The present study represents the first longitudinal research on PTSD following an earthquake conducted in the United States. This investigation was designed to address PTSD prevalence and predictive factors of PTSD and depressive symptoms following the 1994 Northridge, CA earthquake. Self-report data for 109 children and adolescents ranging in age from 6 to13 years were examined one-month post-quake (Time 1). Longitudinal evaluation of 96 and 80 subjects was conducted at one and two years post-quake (Times 2 and 3). Information about the children’s PTSD symptoms was also collected from the mothers of the participants. Reports of PTSD symptomatology were obtained using the Child PTSD Reaction Index (PTSD-RI).
Our major findings included the following: (1) 54% of children reported moderate to severe PTSD symptoms at 1 month post-quake. The high proportion of endorsed psychopathology in the sample reduced significantly over time with 17% and 11% endorsing moderate to severe PTSD symptoms one year and two years after the earthquake, respectively. (2) Overall, girls reported higher scores than boys across time. (3) Younger children reported higher RI scores than older children across time. (4) PTSD-RI scores decreased across time for both ages and genders. (5) Parent-child agreement across time was significant, and (6) higher levels of PTSD symptomatology were reported at 1 and 2 years post-quake by those children who had higher PTSD scores at Time 1 and by females. Clinical implications for treatment and future directions are discussed.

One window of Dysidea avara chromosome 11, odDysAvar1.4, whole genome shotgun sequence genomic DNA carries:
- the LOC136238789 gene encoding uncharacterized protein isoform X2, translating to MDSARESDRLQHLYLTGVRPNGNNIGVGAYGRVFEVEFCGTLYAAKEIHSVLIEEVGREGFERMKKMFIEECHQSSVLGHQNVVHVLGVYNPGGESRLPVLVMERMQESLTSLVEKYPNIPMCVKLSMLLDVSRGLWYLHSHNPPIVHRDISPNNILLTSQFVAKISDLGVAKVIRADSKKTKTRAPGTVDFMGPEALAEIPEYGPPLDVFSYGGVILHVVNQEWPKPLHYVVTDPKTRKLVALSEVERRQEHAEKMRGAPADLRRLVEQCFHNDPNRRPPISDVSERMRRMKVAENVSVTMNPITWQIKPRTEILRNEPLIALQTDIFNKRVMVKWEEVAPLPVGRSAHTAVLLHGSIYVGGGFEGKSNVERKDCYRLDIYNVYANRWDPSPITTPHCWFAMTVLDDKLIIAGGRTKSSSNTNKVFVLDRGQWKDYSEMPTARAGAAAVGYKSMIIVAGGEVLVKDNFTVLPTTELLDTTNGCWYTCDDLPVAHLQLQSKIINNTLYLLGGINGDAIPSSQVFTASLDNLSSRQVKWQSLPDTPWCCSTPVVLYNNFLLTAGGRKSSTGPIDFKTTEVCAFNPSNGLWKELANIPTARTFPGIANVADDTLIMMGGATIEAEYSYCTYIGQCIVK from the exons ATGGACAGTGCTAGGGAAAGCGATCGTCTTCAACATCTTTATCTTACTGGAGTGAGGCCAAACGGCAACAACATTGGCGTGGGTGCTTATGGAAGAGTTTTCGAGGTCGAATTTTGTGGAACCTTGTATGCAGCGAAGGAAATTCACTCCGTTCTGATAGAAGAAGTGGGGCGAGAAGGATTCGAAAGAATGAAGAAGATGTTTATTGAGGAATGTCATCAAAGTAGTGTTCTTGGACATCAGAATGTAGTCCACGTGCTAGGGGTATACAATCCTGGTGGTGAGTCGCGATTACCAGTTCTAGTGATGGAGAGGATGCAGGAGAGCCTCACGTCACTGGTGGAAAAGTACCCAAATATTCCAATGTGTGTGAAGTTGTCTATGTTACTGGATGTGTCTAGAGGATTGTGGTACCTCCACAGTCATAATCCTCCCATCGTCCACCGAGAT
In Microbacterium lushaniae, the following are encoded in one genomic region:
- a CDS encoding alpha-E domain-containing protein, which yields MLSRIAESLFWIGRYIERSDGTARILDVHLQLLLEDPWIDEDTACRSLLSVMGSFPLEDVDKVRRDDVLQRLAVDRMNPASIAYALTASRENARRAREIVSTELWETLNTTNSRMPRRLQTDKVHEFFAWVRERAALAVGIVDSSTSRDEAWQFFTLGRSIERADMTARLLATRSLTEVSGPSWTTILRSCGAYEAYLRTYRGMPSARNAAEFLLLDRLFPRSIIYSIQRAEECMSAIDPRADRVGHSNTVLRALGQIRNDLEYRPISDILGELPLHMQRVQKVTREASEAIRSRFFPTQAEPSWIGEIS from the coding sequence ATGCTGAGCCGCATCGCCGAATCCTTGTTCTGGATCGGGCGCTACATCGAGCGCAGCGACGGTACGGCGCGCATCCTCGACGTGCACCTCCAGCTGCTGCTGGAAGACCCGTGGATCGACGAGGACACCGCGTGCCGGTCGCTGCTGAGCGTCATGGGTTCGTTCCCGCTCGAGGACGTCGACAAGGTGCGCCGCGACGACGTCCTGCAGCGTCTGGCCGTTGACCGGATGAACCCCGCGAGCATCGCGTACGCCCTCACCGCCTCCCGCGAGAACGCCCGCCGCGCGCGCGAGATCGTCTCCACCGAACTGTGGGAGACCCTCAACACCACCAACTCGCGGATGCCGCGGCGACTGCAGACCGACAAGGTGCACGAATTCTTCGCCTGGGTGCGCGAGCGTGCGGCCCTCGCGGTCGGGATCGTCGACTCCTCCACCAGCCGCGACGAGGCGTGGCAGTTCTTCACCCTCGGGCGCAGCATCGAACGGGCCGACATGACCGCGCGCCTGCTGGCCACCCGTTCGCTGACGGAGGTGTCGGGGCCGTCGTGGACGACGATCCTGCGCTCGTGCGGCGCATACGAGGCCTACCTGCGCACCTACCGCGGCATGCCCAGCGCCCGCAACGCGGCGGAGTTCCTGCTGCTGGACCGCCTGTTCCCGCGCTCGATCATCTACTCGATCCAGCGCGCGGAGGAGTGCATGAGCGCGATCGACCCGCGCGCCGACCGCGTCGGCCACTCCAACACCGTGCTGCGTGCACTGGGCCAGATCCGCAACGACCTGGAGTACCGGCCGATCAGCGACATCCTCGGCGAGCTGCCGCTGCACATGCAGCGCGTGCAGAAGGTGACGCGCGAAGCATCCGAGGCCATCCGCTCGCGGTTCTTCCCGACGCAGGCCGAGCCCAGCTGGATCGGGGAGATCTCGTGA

"The route through childhood is shaped by many forces, and it differs for each of us. Our biological inheritance, the temperament with which we are born, the care we receive, our family relationships, the place where we grow up, the schools we attend, the culture in which we participate, and the historical period in which we live — all these affect the paths we take through childhood and condition the remainder of our lives."